One of the biggest mistakes leaders make is getting so wrapped up in achieving results, they forget to ensure that people are having fun along the way.
I remember when I was a newly promoted sales manager at a computer store in Evansville, IN, and a newer sales rep named Jeff was telling me about his first really big sale. Sadly, I have to report that I didn’t take my eyes off my work as I listened (I thought I was listening) to Jeff go on and on about the details of his sale and the great margin he was able to achieve on the sale. The margin was just over 30%, which was really incredible. When Jeff was finished, before I said anything else and without making eye contact, I asked one question… “Did you sell them a box of paper?” There was a moment of silence and then I heard Jeff start to cry.
Luckily, Jeff overcame that moment of my leadership ignorance and I pray I’ve learn much since that day to be a better, a more co-worker friendly and inclusive leader. Jeff became a really good sales person, one of the best in the store. I’ve learned it’s better to have fun while leading. Additionally, having fun is a key ingredient of keeping employee morale up, and inspiring people to continue to work aggressively toward a common set of goals and objectives.
There is a type of leadership called inspirational leadership. Having FUN in the workplace. As a leader, you might be thinking that “FUN” is important, but it cannot be paramount in terms of achieving results. I’ll challenge you on that train of thought with one caveat. It’s important to not just think of having fun in terms of the “webster” definition. As a leader, YOU need to define fun, and communicate YOUR definition of fun to your team.
First, let us lay the foundation with a bit of “FUN – philosophy” as we work toward our own definition of “Leadership Fun in the Workplace”. There is a huge difference between highly successful leaders and those leaders who are working incredibly hard, but not quite achieving the same level of results. The difference is in leadership styles. What do I mean? The highly successful leader today facilitates, leads by example, encourages and participates with their team members to achieve TEAM results. John Maxwell says it this way, “A leader knows the way, shows the way, and goes the way.” When the entire team feels fully engaged and a part of the process, then every team member takes personal pride in achieving the results.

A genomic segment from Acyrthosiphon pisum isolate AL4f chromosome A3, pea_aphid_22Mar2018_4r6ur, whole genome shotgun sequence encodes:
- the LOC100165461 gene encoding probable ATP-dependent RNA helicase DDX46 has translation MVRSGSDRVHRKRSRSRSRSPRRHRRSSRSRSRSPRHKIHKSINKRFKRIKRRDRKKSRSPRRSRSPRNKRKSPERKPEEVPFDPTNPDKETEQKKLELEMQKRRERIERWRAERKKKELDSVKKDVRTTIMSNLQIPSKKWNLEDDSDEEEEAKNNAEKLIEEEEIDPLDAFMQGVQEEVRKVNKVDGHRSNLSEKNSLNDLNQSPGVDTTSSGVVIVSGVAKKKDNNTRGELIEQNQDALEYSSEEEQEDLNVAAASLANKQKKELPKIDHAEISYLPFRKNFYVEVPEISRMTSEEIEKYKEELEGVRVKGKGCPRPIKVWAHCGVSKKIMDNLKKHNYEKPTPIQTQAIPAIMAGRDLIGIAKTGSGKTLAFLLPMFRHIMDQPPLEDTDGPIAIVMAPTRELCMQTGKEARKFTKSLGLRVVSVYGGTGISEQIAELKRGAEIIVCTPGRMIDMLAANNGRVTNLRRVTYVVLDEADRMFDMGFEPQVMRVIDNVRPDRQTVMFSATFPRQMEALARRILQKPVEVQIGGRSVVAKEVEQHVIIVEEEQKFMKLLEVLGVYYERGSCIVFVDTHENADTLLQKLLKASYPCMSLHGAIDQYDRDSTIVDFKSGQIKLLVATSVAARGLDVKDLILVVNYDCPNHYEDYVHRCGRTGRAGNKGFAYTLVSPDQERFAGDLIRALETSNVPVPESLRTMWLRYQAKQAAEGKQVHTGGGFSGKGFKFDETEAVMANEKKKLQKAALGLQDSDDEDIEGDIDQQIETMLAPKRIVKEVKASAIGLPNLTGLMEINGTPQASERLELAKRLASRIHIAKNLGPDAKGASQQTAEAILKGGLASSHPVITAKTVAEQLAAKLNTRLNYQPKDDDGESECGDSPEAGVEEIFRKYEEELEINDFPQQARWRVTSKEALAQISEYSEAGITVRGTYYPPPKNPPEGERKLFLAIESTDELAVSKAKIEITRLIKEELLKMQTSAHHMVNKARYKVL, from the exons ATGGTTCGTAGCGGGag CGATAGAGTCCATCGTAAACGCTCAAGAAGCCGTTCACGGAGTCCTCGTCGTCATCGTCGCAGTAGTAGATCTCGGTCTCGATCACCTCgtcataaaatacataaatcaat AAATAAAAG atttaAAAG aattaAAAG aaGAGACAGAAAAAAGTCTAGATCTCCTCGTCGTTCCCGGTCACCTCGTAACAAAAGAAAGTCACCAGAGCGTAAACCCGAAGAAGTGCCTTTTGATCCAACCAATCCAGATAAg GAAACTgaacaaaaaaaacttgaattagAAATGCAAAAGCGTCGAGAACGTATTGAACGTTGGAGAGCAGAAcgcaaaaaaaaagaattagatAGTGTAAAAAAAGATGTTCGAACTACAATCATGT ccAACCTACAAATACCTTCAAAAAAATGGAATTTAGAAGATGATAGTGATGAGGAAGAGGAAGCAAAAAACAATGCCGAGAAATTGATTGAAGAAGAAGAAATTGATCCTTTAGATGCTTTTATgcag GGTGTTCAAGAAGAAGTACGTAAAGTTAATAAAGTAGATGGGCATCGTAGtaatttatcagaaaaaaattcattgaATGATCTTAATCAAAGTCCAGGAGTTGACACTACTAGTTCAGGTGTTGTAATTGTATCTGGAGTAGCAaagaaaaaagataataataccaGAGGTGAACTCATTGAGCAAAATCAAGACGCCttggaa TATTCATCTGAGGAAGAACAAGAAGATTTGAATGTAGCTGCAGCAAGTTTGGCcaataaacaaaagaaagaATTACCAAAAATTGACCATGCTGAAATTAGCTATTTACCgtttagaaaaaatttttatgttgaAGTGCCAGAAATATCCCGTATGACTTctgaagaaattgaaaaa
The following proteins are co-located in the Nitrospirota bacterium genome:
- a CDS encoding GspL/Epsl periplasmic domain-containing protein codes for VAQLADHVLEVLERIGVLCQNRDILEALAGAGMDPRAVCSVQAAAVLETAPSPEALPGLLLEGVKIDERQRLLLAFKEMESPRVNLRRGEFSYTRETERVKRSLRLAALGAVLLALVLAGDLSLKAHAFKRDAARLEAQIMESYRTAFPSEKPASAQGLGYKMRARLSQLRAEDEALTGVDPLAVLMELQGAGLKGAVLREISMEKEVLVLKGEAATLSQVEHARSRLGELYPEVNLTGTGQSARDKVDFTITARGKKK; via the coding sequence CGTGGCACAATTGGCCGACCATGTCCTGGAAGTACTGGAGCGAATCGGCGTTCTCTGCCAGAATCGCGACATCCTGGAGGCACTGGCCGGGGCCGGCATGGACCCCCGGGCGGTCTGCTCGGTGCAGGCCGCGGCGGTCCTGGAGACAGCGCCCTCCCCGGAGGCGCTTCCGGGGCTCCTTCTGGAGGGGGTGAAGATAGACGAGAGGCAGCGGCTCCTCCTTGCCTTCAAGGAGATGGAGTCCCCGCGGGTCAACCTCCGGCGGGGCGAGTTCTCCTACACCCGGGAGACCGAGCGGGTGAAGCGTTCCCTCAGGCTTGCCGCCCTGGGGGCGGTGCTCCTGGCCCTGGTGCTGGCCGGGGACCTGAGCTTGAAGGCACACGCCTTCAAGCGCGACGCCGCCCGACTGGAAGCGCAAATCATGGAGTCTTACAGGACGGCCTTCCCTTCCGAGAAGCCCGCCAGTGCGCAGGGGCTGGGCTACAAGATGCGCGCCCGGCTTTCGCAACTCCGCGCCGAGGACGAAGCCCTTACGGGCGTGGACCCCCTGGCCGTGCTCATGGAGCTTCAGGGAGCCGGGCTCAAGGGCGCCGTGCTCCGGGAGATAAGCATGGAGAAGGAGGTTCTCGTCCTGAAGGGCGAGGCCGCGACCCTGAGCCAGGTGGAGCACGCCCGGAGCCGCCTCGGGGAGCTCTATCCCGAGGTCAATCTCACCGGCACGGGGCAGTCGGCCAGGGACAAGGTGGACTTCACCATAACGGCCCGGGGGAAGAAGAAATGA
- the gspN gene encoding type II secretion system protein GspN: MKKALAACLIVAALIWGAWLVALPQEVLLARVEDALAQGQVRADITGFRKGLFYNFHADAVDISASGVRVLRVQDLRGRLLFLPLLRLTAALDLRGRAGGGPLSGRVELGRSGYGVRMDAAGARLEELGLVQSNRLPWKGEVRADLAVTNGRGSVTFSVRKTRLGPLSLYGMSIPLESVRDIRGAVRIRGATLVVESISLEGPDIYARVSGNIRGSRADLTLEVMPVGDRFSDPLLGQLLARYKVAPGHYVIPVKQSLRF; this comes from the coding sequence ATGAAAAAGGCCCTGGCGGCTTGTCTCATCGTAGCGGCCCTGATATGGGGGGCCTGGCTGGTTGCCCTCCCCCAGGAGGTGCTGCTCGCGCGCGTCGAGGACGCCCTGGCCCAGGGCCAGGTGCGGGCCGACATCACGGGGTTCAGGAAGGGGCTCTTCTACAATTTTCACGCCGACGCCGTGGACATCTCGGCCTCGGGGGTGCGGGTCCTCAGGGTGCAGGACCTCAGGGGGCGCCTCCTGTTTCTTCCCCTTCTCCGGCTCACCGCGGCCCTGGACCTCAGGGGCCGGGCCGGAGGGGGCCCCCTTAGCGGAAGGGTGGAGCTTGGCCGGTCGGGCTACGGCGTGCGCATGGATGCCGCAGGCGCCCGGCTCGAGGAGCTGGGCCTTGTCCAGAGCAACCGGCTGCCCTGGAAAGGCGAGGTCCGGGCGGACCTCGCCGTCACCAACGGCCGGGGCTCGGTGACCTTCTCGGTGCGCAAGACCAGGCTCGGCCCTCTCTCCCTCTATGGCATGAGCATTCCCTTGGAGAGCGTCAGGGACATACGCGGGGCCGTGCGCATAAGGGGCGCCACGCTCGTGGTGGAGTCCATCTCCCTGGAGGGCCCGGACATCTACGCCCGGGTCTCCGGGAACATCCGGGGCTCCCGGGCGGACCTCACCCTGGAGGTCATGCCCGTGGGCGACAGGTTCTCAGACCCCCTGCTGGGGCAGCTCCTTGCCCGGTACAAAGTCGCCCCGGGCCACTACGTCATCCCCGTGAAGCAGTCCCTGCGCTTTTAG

Having FUN along the way supports engagement of each team member. Try thinking about it this way, being “engaged” is fun. Let’s be frank, the days where the leader is a strong authoritative director and where all employees simply wait to see what the manager tells everyone to do does NOT produce the results that are recognized by a fully engaged team. The leader may be having fun, but his/her subordinates certainly are not. Managers who want to micro-manage all the details are finding that it is virtually impossible to do. The marketplace simply demands too much for one person to micro-manage their team. We all have incredible people working for us, and if we are effective leaders we need to create an environment where every employee feels like they are empowered, and understand they are expected to proactively contribute.
Okay, let’s get to our definition of Leadership Fun in the Workplace. FUN is NOT always laughing, being light-hearted, having low stress, and being comfortable. Quite the contrary – FUN is: Working in an environment where people are challenged, they learn new skills, they grow, they seek opportunity and advancement, they take risks, they ask forgiveness – not always permission.
People with these traits make an organization grow and thrive – these people succeed more often than fail – and ultimately reap the rewards and recognition of one who consistently achieves results. They stay motivated with the knowledge that they are the exception to the common rule of human behavior. All told, they are having FUN because they make a difference and a contribution – they simply do not allow themselves to settle for the status quo. They would rather experience “engagement” – because being engaged – is FUN!
Good luck, and have fun.
Think of it this way…
- Include your team to engage them.
- Hold your team accountable to get buy-in.
- Give specific and timely feedback to develop them. Catch them doing things (something, anything) right!